In 2002 Raymond Pettibon made the opening exhibition for the GEM museum. The exhibition was curated by Roel Arkesteijn. Pettibon worked day and night to include over 600 drawings and designs, but he finished in time to make it a memorable exhibition. After the opening he had time to make and finish 3 comic books, which were printed ( copied ) and stapled “in house” by Chantal Sieuw. These 3 titles are since their publication date highly sought after and collectable Pettibon books , because the edition was only 100 copies for each title these are rare editions to any art collection.
The edition is numbered xx/100
The Brush Life blog is the third and final in the series on Pettibon’s GEM publications and because of its autobiographical character it is by far the most important one and has become rare and expensive. For more information please contact me . POA.
Artist / Author : Raymond Pettibon
Title : Brush Life
publisher : GEM, 2002
Number of pages : 28
Text language : English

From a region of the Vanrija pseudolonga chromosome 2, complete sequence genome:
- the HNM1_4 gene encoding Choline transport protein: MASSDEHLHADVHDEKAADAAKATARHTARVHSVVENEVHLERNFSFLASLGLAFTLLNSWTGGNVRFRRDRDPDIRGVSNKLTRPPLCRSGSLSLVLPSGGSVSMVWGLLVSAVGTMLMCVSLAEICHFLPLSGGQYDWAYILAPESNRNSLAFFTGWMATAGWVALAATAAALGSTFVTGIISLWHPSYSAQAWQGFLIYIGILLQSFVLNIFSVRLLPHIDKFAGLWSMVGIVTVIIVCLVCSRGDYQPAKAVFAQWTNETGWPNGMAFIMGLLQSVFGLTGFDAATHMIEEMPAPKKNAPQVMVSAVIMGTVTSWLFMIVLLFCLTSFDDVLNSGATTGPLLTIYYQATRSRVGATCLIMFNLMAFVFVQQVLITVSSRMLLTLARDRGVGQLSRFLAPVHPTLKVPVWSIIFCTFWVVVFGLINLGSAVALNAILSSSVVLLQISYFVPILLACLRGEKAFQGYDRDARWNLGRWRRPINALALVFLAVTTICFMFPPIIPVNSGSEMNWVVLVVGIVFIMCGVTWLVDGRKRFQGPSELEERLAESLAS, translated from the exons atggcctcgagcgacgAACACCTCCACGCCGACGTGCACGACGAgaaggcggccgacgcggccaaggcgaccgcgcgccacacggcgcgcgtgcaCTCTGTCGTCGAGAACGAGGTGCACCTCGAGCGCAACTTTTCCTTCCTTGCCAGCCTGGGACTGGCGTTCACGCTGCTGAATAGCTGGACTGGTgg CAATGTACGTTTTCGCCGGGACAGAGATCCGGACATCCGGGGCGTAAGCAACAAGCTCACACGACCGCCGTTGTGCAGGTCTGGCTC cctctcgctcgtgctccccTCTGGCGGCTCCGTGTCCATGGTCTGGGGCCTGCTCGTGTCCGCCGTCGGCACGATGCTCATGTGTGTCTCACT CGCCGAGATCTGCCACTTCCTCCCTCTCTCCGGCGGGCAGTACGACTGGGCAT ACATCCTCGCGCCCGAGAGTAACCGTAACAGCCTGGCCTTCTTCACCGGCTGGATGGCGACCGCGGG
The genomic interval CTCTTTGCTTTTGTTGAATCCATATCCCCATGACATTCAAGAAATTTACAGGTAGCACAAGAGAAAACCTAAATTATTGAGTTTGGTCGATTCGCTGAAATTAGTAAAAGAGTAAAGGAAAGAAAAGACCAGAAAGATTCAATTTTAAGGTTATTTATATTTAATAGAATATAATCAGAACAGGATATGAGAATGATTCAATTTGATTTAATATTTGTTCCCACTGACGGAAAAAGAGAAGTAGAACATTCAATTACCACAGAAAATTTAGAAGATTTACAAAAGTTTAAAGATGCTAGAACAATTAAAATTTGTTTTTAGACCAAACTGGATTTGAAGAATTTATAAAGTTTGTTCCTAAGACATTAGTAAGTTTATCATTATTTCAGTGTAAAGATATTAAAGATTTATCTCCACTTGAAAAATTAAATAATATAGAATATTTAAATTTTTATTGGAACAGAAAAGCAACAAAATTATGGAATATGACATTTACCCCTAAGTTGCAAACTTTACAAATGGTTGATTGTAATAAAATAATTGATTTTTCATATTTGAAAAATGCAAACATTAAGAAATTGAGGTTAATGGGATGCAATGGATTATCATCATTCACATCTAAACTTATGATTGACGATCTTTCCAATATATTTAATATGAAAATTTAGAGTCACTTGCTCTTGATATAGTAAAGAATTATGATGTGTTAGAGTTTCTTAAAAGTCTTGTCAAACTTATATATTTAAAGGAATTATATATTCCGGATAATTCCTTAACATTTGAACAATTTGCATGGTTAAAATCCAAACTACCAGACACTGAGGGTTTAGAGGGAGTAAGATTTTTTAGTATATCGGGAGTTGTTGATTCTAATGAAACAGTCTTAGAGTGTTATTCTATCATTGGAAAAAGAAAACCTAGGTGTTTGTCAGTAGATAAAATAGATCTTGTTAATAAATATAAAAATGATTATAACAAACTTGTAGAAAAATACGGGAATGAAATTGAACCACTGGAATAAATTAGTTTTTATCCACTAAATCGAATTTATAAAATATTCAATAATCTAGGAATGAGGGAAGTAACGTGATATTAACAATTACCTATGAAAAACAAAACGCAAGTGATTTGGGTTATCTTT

Measurements: 8.7 x 5.6 inches
Highly recommended and collectable publication published on the occasion of the 2002 Pettibon opening exhibition of the GEM museum. Edition of only 100 copies. all numbered in red ink.
What have the Maeght foundation , Museum Boymans van Beuningen and the Stedelijk Museum in common? They all three organized exhibitions with Saul Steinberg. This is what i thought of before i started to look at information on the internet and found the foundation of Saul Steinberg / saulsteinbergfoundation.org. This site starts with giving an overview on his life , but soon you discover that this is one of the great sites on art on the internet totally dedicated to Saul Steinberg. Try it and if interested in the artist you soon will loose yourself completely and spent a long time on this site discovering why Saul Steinberg was important. Here is the short intro from the Steinberg foundation on the artist and please do not forget that www.ftn-books.com has some nice publications available.